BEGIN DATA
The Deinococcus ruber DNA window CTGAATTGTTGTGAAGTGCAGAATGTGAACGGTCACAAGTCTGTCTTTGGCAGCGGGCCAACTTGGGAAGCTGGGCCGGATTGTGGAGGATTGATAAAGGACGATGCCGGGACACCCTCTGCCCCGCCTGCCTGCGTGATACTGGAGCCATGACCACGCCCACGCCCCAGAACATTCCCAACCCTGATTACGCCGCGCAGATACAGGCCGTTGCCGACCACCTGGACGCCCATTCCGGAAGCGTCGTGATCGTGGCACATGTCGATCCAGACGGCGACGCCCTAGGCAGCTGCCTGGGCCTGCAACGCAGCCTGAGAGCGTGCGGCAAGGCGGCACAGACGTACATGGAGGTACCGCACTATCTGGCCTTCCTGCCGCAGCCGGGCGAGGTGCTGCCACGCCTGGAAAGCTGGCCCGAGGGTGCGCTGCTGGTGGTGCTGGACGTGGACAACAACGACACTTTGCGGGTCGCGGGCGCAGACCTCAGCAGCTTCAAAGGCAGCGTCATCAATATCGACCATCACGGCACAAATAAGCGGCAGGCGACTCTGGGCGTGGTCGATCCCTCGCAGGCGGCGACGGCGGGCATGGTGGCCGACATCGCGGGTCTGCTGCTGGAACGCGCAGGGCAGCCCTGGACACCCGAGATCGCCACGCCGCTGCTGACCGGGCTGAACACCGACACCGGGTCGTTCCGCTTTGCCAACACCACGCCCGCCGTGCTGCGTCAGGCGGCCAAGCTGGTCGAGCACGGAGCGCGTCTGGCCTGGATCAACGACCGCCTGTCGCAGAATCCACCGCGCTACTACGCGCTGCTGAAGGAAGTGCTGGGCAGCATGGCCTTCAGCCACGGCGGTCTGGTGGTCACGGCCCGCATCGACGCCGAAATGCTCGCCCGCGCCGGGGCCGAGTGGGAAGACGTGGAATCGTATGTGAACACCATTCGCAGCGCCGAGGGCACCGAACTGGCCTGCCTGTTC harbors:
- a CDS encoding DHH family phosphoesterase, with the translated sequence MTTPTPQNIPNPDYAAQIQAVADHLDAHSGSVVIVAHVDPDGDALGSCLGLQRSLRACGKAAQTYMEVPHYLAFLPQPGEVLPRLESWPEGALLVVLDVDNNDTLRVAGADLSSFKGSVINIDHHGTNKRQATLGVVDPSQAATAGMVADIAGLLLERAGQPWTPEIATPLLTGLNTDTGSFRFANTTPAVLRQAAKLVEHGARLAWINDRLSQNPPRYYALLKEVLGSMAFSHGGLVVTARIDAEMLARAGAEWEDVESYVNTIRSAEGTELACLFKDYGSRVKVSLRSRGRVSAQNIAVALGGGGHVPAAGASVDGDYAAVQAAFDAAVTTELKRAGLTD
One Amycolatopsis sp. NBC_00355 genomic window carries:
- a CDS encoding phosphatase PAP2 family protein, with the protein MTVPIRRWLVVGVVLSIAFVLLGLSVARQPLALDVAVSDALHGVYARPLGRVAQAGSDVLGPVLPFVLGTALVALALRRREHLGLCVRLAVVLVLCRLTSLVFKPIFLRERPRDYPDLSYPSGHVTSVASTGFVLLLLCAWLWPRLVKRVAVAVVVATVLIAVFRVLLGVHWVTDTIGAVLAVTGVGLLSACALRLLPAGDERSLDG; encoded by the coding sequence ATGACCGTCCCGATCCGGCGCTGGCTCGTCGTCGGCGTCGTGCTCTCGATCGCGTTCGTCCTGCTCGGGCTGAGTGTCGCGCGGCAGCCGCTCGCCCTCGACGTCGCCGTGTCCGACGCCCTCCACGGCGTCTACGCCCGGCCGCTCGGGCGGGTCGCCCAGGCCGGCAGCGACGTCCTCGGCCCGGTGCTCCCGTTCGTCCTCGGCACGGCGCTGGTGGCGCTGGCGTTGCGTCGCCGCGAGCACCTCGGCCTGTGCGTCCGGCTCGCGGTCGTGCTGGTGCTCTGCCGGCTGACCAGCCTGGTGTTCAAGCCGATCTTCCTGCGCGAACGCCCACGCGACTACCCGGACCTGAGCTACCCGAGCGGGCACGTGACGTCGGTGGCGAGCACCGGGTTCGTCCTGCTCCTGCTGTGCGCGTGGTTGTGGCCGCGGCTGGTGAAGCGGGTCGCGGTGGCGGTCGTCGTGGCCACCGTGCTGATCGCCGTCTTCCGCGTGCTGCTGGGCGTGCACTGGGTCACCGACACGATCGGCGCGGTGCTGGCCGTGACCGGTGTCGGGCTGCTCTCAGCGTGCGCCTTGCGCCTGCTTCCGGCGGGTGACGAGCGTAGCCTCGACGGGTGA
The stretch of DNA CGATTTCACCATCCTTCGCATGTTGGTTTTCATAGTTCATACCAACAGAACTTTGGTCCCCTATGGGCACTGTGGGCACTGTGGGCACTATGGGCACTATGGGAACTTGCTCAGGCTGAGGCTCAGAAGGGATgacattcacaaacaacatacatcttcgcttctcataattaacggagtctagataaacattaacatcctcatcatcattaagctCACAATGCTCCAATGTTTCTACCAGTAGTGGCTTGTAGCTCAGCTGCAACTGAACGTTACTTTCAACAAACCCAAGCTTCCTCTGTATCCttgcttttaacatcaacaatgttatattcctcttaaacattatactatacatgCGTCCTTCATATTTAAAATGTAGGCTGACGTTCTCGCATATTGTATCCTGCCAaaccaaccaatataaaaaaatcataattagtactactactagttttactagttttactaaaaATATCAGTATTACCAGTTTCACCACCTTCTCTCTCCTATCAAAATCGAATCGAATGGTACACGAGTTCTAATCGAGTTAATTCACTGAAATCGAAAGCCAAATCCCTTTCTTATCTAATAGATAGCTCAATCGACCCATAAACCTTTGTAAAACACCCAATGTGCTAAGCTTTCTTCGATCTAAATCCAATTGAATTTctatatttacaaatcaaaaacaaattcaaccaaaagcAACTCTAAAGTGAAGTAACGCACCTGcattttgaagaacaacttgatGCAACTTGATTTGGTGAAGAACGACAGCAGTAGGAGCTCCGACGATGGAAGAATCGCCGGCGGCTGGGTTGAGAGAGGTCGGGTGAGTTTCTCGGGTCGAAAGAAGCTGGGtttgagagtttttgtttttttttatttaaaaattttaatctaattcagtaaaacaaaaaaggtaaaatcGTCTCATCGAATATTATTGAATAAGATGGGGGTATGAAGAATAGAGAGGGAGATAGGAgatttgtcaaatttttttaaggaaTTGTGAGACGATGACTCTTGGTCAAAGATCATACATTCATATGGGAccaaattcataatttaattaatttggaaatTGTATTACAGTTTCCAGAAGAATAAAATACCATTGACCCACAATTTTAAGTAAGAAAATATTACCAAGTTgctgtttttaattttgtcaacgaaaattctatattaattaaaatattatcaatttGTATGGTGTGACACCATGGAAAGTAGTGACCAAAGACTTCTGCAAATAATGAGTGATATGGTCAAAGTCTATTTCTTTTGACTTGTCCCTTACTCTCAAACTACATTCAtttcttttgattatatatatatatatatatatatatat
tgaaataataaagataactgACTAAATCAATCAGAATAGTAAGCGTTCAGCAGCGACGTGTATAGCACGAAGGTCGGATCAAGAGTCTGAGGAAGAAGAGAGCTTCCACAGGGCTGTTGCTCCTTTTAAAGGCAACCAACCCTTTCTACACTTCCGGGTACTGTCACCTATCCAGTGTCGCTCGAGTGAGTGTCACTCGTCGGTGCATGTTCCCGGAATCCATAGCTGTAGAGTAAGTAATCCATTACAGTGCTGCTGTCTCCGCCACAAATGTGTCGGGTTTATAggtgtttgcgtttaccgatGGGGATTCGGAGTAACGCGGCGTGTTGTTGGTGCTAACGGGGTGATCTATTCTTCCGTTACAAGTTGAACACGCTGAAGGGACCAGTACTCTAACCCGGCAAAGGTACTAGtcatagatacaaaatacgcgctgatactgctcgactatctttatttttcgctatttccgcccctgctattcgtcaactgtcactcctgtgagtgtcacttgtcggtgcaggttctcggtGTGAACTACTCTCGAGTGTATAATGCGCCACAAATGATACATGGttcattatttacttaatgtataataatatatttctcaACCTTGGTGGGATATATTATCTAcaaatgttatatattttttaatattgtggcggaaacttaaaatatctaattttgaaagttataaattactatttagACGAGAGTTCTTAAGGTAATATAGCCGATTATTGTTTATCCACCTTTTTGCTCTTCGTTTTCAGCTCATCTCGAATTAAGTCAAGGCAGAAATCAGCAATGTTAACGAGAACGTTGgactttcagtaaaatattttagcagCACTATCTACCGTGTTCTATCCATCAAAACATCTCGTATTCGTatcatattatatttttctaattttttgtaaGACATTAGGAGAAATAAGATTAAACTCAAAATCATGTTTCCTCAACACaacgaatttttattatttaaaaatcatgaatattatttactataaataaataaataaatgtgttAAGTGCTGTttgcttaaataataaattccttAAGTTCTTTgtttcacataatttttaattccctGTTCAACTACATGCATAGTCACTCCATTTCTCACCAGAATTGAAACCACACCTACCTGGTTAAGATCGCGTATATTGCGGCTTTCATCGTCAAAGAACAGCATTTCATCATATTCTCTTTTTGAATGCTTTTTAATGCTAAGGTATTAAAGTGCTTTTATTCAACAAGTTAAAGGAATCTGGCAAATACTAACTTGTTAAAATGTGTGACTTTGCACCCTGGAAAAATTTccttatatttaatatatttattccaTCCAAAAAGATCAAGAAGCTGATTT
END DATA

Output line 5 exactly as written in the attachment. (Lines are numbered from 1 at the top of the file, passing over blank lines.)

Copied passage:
The stretch of DNA CGATTTCACCATCCTTCGCATGTTGGTTTTCATAGTTCATACCAACAGAACTTTGGTCCCCTATGGGCACTGTGGGCACTGTGGGCACTATGGGCACTATGGGAACTTGCTCAGGCTGAGGCTCAGAAGGGATgacattcacaaacaacatacatcttcgcttctcataattaacggagtctagataaacattaacatcctcatcatcattaagctCACAATGCTCCAATGTTTCTACCAGTAGTGGCTTGTAGCTCAGCTGCAACTGAACGTTACTTTCAACAAACCCAAGCTTCCTCTGTATCCttgcttttaacatcaacaatgttatattcctcttaaacattatactatacatgCGTCCTTCATATTTAAAATGTAGGCTGACGTTCTCGCATATTGTATCCTGCCAaaccaaccaatataaaaaaatcataattagtactactactagttttactagttttactaaaaATATCAGTATTACCAGTTTCACCACCTTCTCTCTCCTATCAAAATCGAATCGAATGGTACACGAGTTCTAATCGAGTTAATTCACTGAAATCGAAAGCCAAATCCCTTTCTTATCTAATAGATAGCTCAATCGACCCATAAACCTTTGTAAAACACCCAATGTGCTAAGCTTTCTTCGATCTAAATCCAATTGAATTTctatatttacaaatcaaaaacaaattcaaccaaaagcAACTCTAAAGTGAAGTAACGCACCTGcattttgaagaacaacttgatGCAACTTGATTTGGTGAAGAACGACAGCAGTAGGAGCTCCGACGATGGAAGAATCGCCGGCGGCTGGGTTGAGAGAGGTCGGGTGAGTTTCTCGGGTCGAAAGAAGCTGGGtttgagagtttttgtttttttttatttaaaaattttaatctaattcagtaaaacaaaaaaggtaaaatcGTCTCATCGAATATTATTGAATAAGATGGGGGTATGAAGAATAGAGAGGGAGATAGGAgatttgtcaaatttttttaaggaaTTGTGAGACGATGACTCTTGGTCAAAGATCATACATTCATATGGGAccaaattcataatttaattaatttggaaatTGTATTACAGTTTCCAGAAGAATAAAATACCATTGACCCACAATTTTAAGTAAGAAAATATTACCAAGTTgctgtttttaattttgtcaacgaaaattctatattaattaaaatattatcaatttGTATGGTGTGACACCATGGAAAGTAGTGACCAAAGACTTCTGCAAATAATGAGTGATATGGTCAAAGTCTATTTCTTTTGACTTGTCCCTTACTCTCAAACTACATTCAtttcttttgattatatatatatatatatatatatatat